The pandemic of 2020 forced the world indoors, divorcing us from our beloved gyms! And then something else happened: bands. They invaded our homes, kitchens and social media feed.
Everyone was using a variation of the fitness bands. I cannot remember the last time a product shot to fame and ubiquity overnight. But should you band? How effective are they? “For being able to work out wherever you are and being able to do a variety of exercises without needing a lot of equipment and being able to use them no matter what your fitness level, resistance bands are a great piece of equipment to use,” says exercise physiologist Christopher Travers, MS.
Resistance bands originally were used to improve conditioning in nursing home residents. Today, many more exercisers are discovering the advantages of these bands. For one, they’re relatively inexpensive — a decent set costs about $25.
They’re easily adaptable so you can vary your workout on the fly by changing your movements to challenge your muscles in different ways, Travers says. And, the exercise bands allow you to increase or decrease the resistance simply by shortening or lengthening the band.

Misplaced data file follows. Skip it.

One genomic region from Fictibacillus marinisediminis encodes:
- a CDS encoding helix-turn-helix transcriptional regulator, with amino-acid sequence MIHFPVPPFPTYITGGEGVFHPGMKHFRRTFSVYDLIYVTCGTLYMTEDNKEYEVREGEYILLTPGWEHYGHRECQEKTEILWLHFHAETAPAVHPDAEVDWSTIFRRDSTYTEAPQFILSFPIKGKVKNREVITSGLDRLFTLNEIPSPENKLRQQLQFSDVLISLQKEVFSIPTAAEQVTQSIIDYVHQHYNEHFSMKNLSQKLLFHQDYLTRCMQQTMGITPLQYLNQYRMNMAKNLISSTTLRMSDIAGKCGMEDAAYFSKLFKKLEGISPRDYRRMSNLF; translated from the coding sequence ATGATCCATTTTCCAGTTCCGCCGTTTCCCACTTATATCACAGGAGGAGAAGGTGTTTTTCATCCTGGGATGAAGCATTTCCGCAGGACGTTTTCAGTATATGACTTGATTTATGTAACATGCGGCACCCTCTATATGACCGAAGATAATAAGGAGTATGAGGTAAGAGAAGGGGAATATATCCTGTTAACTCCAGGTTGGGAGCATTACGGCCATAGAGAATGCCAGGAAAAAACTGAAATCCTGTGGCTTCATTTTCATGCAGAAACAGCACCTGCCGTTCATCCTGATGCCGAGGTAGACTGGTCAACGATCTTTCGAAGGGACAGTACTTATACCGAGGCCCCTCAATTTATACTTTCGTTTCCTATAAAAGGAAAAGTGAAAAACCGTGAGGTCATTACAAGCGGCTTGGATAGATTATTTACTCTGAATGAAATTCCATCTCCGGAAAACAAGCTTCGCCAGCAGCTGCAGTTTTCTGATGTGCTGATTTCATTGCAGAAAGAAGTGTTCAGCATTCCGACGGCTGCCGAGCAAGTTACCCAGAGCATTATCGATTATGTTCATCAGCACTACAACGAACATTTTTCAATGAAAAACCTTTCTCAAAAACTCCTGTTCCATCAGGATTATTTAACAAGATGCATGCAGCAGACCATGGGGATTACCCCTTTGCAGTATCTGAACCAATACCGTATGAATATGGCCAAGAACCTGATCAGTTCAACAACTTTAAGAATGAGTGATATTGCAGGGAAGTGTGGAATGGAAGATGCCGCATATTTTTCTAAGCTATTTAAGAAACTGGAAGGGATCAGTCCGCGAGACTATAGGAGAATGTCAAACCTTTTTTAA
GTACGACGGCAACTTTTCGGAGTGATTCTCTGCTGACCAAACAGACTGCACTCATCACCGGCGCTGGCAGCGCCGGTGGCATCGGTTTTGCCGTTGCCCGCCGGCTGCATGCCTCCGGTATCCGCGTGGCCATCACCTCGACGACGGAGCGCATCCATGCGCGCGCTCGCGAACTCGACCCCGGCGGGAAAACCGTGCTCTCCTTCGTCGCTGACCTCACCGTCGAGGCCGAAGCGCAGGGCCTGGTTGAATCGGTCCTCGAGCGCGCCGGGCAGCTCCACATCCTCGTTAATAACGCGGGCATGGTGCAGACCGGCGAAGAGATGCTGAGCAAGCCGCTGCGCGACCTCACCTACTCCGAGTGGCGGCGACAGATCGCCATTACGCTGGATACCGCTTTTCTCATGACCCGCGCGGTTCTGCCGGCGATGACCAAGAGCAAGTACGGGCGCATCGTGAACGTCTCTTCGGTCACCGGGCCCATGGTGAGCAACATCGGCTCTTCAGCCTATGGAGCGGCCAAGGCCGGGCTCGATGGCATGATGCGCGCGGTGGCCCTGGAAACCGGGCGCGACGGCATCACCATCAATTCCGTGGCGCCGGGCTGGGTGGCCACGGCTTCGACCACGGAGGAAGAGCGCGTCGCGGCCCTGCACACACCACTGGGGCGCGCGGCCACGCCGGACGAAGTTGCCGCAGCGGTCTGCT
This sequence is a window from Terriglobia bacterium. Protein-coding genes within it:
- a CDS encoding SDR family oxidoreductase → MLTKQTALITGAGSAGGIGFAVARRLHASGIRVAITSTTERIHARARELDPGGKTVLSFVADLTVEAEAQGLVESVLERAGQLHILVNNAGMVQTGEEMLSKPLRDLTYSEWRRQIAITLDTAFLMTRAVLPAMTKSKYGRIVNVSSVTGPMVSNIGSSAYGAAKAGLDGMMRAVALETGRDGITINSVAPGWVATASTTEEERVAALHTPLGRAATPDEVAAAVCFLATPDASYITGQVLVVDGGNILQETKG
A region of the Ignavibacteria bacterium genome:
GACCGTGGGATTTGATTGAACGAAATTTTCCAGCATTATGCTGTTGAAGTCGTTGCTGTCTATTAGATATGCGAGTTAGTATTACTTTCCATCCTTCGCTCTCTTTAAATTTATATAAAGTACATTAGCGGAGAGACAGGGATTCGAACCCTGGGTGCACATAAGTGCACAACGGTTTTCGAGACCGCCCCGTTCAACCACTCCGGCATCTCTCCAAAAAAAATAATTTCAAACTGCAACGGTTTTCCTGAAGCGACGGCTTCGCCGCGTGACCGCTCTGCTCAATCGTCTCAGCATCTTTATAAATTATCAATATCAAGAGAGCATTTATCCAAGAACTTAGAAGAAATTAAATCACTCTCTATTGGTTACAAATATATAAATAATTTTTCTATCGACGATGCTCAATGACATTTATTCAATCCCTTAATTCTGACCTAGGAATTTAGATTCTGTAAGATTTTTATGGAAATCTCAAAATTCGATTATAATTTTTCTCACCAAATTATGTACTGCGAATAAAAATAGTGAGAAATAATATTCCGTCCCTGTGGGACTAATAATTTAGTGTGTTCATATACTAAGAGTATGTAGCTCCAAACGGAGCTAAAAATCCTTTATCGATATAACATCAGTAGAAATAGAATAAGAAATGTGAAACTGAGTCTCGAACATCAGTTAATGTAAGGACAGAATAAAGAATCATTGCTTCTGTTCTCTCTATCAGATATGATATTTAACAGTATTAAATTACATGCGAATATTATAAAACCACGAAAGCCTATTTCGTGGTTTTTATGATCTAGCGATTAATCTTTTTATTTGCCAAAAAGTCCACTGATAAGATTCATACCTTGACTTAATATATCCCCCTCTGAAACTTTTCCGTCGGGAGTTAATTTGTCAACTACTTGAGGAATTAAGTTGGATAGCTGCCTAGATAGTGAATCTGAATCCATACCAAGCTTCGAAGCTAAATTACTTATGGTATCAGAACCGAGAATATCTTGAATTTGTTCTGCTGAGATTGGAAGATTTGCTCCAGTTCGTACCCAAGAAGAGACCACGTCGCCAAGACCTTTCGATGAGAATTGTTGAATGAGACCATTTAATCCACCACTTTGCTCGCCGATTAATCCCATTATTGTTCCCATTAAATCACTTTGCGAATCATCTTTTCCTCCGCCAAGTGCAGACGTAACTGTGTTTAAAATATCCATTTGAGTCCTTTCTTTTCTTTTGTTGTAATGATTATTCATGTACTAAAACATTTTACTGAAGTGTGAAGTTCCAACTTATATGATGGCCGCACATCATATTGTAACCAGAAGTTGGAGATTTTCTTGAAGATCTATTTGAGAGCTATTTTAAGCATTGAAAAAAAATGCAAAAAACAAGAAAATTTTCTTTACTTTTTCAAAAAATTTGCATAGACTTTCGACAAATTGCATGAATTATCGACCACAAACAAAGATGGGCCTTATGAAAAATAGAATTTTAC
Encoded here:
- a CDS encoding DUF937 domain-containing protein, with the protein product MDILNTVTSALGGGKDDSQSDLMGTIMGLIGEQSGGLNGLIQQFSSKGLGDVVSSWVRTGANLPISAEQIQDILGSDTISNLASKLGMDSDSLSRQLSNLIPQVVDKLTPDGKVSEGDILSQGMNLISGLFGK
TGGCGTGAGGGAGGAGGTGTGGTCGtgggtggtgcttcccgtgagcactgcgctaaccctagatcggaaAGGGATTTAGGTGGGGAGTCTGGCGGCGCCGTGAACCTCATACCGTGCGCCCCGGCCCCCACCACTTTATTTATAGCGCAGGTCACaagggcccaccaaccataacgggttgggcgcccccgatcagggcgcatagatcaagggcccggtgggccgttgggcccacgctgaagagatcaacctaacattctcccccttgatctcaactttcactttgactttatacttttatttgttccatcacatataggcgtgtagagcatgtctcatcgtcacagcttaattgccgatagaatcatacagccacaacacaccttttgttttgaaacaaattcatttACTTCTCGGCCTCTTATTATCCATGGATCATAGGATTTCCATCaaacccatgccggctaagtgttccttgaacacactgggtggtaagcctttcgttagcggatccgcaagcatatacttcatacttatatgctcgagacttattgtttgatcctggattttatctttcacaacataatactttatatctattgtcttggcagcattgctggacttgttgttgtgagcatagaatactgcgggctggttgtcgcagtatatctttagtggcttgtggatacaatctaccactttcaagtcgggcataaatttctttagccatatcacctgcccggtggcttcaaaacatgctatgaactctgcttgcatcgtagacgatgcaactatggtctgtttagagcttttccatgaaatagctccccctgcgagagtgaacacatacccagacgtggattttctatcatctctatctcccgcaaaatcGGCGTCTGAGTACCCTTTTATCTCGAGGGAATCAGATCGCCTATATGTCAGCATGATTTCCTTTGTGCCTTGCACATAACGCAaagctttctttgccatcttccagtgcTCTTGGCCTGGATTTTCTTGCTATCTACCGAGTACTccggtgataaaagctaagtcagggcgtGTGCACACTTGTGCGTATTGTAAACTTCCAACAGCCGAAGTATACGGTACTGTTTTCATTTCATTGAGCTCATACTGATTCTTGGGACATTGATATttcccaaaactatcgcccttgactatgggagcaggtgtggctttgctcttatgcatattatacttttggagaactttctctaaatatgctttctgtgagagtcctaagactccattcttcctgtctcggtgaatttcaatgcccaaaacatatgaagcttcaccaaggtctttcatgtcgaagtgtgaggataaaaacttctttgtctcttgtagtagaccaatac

HOW TO USE THE BANDS?
Resistance bands range from simple, flat therapy bands to flat loop bands and elastic tubing with interchangeable handles that make them more user friendly. Choose a set of bands with varying resistances (tension levels). Usually, the bands are color coded so that the tension increases as the band colors get darker.
The greater the strength that’s required for an exercise, the higher the resistance you’ll need from the band.
For instance, you’ll need more tension for a chest press than a bicep curl, but don’t add too much resistance or you won’t have a smooth range of motion.
Also, consider the types of accessories that come with the bands, such as door attachments or ankle cuffs, and match them with the types of exercise you plan to do.
Wear shoes whenever you use resistance bands. When you connect a band to a door, give it a good tug before you exercise to make sure it’s secure. Importantly, check the bands for signs of wear and tear before each time you use them. “If they’ve been exposed to a lot of sun or cold, they will crack a lot more,” Travers advises. “Try not to overstretch them to get more resistance because that’s what causes the band to snap and can lead to injuries.”
This article originally appeared in https://health.clevelandclinic.org